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  • Certain Data

    I'm trying to cut down on the number of mysql querys, and i was wondering if there was a way to get all the data from a table, close the connection, then just display a certain piece from a certain id

  • #2
    I don't think so.

    You would have to remove features for this to happen.

    Why would you want to decrease query's ?
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    Site: Under Construction

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    • #3
      oops, I mean't connections. I'm trying to get my script to optimum performance

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      • #4
        The only way to decrease connections is too decrease the amount of people who use your board.

        Or program is script that only allows X amount of people to browse the board at once.
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        Site: Under Construction

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        • #5
          i only just start php at the end of august, i'm modifying old scripts, they had multiple open and close databases, and if I am using a display lots of data type of thing, then it would take ages before it get to the bottom of the script and closes the connection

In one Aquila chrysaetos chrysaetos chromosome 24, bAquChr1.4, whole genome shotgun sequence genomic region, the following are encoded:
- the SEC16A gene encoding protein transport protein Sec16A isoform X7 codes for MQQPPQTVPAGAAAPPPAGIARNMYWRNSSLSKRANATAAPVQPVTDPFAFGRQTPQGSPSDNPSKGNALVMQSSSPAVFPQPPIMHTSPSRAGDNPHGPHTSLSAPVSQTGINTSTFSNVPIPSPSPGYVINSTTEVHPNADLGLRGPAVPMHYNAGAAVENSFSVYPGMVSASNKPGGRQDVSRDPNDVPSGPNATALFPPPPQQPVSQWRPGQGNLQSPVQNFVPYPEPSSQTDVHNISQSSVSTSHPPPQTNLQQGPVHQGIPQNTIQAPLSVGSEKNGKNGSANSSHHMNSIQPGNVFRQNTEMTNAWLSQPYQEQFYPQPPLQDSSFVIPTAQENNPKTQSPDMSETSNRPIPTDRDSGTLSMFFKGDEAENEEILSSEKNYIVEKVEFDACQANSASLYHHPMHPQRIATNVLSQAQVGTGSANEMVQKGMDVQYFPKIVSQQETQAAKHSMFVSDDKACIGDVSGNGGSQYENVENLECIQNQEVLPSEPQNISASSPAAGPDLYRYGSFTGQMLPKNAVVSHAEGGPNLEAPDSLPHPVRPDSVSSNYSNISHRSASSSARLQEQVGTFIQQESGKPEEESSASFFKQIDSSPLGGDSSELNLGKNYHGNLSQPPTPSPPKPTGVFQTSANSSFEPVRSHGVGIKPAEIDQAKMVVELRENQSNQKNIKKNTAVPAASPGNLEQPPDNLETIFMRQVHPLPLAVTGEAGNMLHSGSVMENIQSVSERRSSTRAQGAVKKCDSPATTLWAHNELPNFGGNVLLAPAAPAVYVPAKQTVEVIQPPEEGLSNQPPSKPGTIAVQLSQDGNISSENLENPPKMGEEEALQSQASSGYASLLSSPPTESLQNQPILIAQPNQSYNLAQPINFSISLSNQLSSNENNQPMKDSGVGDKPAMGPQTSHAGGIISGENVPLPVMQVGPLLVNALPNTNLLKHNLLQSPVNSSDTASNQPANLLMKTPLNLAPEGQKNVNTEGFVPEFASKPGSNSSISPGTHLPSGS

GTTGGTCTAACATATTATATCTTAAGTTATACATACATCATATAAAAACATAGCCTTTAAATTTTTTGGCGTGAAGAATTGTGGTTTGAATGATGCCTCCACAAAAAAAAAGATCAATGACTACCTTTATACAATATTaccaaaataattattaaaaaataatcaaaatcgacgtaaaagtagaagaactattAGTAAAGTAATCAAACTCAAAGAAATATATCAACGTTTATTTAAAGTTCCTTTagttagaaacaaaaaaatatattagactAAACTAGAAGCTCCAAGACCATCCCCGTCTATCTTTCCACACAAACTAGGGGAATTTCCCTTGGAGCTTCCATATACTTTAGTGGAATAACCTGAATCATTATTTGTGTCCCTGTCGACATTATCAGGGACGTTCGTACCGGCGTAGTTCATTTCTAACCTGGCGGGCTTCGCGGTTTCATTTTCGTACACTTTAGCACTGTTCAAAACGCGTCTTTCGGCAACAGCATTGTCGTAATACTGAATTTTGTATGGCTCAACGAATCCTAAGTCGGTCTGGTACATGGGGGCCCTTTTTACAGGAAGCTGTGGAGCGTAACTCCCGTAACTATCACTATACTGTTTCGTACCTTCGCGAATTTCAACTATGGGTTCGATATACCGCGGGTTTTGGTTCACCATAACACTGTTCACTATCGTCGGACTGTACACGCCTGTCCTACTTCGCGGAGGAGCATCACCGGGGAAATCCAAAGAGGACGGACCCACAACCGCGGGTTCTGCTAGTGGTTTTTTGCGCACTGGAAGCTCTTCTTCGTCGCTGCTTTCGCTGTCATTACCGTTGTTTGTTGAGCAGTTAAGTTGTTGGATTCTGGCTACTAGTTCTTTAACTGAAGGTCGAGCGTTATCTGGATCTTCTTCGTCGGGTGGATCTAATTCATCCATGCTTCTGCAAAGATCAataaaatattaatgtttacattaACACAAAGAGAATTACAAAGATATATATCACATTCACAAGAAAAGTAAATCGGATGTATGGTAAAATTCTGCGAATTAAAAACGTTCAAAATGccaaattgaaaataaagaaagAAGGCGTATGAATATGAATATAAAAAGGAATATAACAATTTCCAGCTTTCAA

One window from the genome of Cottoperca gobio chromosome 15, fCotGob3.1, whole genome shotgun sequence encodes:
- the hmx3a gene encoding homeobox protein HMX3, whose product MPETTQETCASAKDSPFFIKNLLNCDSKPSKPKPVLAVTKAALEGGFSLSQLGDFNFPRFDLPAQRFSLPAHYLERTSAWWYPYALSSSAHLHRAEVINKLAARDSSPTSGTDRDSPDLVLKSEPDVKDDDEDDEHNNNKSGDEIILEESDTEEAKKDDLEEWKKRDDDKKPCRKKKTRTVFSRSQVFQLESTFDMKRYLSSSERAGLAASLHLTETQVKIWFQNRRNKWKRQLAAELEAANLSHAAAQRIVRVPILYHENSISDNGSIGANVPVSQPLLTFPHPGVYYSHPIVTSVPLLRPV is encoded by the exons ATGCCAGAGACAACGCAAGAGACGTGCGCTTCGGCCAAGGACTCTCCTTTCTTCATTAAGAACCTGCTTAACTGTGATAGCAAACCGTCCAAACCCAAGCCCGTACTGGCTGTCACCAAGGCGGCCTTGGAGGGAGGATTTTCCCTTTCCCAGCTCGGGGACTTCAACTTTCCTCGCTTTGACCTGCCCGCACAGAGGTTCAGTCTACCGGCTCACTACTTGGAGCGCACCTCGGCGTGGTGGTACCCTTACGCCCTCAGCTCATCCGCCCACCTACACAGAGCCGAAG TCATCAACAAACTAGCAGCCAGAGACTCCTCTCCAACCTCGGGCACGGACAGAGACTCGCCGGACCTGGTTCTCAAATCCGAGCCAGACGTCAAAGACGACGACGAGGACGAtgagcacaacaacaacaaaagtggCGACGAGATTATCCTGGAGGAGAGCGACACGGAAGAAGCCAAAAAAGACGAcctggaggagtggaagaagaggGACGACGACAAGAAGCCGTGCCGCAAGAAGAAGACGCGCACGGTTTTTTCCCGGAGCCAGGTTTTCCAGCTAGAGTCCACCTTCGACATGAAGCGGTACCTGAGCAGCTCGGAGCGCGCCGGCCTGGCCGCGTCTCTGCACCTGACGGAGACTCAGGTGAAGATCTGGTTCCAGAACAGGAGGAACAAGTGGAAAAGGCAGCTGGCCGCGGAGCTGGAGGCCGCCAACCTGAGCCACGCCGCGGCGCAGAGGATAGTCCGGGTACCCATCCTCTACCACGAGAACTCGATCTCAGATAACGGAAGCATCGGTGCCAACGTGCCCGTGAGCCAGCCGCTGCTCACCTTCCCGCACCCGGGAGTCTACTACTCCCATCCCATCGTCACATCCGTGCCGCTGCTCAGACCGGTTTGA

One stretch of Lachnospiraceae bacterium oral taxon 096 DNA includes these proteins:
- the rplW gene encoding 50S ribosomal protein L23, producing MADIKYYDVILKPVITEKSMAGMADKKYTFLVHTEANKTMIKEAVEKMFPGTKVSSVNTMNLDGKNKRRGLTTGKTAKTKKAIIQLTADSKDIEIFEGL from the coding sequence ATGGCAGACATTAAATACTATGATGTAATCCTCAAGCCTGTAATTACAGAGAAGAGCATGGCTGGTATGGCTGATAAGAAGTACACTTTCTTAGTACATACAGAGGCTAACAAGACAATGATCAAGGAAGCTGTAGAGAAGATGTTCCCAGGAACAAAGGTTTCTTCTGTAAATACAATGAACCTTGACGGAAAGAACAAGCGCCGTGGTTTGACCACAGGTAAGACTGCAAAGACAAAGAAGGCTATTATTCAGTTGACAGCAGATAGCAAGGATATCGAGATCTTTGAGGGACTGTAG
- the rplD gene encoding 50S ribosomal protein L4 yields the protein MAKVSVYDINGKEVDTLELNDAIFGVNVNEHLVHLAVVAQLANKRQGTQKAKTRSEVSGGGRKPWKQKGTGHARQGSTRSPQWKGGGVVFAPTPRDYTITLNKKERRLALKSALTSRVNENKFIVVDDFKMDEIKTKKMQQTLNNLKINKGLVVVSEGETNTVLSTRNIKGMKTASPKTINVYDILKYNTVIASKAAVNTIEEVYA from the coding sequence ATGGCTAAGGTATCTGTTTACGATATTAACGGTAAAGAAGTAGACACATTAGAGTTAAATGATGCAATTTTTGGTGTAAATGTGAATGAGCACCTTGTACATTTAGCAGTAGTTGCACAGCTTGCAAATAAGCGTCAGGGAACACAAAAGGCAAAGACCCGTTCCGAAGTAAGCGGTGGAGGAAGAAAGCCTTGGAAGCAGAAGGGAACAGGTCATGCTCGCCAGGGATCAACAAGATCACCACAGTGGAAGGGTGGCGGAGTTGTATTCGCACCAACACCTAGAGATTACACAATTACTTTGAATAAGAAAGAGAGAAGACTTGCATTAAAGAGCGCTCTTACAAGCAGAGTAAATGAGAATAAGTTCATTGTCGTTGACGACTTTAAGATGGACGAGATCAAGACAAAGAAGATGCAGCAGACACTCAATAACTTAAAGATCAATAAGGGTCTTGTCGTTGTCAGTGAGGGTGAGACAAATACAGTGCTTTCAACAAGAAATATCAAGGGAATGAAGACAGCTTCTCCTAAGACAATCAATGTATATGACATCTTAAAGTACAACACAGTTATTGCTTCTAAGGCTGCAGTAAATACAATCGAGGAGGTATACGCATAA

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          • #6
            Try having one connect command at the beginning and one close at the end.

            You may expericence timeouts.
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            Site: Under Construction

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            • #7
              hmm, what if i made it cycle through all the data, and when the id is equal to the id i want it will allow it to display, it might work

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              • #8
                Try it.
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                • #9
                  It works, but its much slower than it was before. There has got to be a way to add a WHERE id=$id command into the mysql_fetch_array, or some other code for collecting